oh we are talking about the most recent question. i thought we were talking about the plant question

- anonymous

|dw:1438870916332:dw|

- muscrat123

At a game booth, a student gets a box of candy as the prize for winning a game. The boxes come in four colors: white, red, green, and blue. There are 10 boxes of each color. All the boxes are equally likely to be given away as prizes. Which expression shows the probability of the first winner receiving a white box and the second winner also receiving a box of the same color?
10 over 40 multiplied by 9 over 39
10 over 40 multiplied by 10 over 39
10 over 40 plus 9 over 39
10 over 40 plus 10 over 39

- anonymous

you must NOT add these fractions, so that should eliminate 2 answer

- anonymous

and a white box was taken out leaving the probability of a white box to be chosen 9/39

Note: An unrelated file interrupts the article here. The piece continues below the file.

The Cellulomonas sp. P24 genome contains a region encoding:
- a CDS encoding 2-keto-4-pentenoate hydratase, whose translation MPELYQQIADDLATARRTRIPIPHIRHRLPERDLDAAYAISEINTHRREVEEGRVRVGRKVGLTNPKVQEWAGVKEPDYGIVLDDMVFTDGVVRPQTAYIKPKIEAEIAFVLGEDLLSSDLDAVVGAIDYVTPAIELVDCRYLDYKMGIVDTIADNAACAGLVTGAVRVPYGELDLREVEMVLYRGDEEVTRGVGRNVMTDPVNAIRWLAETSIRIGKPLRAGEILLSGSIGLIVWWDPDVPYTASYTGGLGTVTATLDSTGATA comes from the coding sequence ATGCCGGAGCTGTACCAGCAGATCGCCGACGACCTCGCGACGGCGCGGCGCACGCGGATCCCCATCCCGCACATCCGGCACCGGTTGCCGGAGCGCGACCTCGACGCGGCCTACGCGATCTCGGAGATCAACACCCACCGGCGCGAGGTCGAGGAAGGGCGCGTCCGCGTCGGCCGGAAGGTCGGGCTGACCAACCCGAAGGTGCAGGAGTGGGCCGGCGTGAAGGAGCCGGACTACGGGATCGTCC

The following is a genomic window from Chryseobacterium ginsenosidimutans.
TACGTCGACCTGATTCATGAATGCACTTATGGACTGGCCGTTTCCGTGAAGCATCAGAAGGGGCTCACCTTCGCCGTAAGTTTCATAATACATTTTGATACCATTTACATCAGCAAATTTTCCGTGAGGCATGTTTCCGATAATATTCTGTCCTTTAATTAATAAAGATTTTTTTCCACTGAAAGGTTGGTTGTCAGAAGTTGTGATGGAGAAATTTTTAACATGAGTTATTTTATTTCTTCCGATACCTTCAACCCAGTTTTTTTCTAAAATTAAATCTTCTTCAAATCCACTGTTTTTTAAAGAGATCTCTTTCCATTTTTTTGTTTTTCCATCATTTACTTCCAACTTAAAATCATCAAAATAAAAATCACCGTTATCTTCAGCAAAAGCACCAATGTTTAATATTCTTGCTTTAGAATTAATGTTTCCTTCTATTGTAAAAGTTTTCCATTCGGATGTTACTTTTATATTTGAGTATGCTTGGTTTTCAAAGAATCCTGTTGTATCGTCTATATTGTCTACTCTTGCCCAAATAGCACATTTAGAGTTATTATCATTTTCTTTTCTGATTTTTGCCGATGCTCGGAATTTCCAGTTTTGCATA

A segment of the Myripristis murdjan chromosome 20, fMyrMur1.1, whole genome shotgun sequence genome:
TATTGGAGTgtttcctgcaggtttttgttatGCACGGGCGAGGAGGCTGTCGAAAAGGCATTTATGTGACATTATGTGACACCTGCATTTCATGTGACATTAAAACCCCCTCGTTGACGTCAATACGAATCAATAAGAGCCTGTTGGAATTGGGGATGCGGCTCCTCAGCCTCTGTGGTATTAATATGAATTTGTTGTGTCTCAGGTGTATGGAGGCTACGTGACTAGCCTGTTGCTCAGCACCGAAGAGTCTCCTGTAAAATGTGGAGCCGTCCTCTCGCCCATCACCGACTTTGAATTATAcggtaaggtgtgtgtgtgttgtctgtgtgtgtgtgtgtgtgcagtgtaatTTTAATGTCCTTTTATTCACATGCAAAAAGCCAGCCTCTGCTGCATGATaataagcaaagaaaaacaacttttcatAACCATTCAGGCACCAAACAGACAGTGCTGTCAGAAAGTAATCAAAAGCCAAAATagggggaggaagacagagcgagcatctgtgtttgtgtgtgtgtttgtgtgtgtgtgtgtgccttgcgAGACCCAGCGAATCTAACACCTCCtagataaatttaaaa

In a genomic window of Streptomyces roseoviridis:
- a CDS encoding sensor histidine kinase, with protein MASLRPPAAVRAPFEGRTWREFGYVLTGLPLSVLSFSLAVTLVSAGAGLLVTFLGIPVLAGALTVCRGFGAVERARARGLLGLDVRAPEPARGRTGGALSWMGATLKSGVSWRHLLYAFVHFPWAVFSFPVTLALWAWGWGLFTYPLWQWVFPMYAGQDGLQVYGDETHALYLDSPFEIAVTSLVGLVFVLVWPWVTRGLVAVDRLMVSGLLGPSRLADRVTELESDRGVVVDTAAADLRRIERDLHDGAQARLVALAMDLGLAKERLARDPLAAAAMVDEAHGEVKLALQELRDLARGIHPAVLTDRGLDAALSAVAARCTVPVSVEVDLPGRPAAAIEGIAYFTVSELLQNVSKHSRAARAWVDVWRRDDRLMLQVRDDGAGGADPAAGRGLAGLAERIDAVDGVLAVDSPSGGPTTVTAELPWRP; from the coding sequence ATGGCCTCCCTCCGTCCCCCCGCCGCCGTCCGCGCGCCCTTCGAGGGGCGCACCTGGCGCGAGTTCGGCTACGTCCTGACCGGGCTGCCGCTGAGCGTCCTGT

- anonymous

so it would be A

- anonymous

anymore questions?

- muscrat123

sorry it took a while to respond - had to do an interview for flvs
A box has 5 beads of the same size, but all are different colors. Tina draws a bead randomly from the box, notes its color, and then puts the bead back in the box. She repeats this 3 times. What is the probability that Tina would pick a red bead on the first draw, then a green bead, and finally a red bead again?
1 over 625
1 over 180
1 over 150
1 over 125
@heretohelpalways

- anonymous

that's okay

- anonymous

\frac{ 1 }{ 5 }*\frac{ 1 }{ 5 }*\frac{ 1 }{ 5 }

- anonymous

do 1/5*1/5*1/5

- anonymous

to get 1/125

- anonymous

was the interview a DBA?

- muscrat123

b4 the interview yes

- anonymous

lol

- muscrat123

i had to do an actual interview though

- muscrat123

could u help with some more?

- anonymous

sure

- muscrat123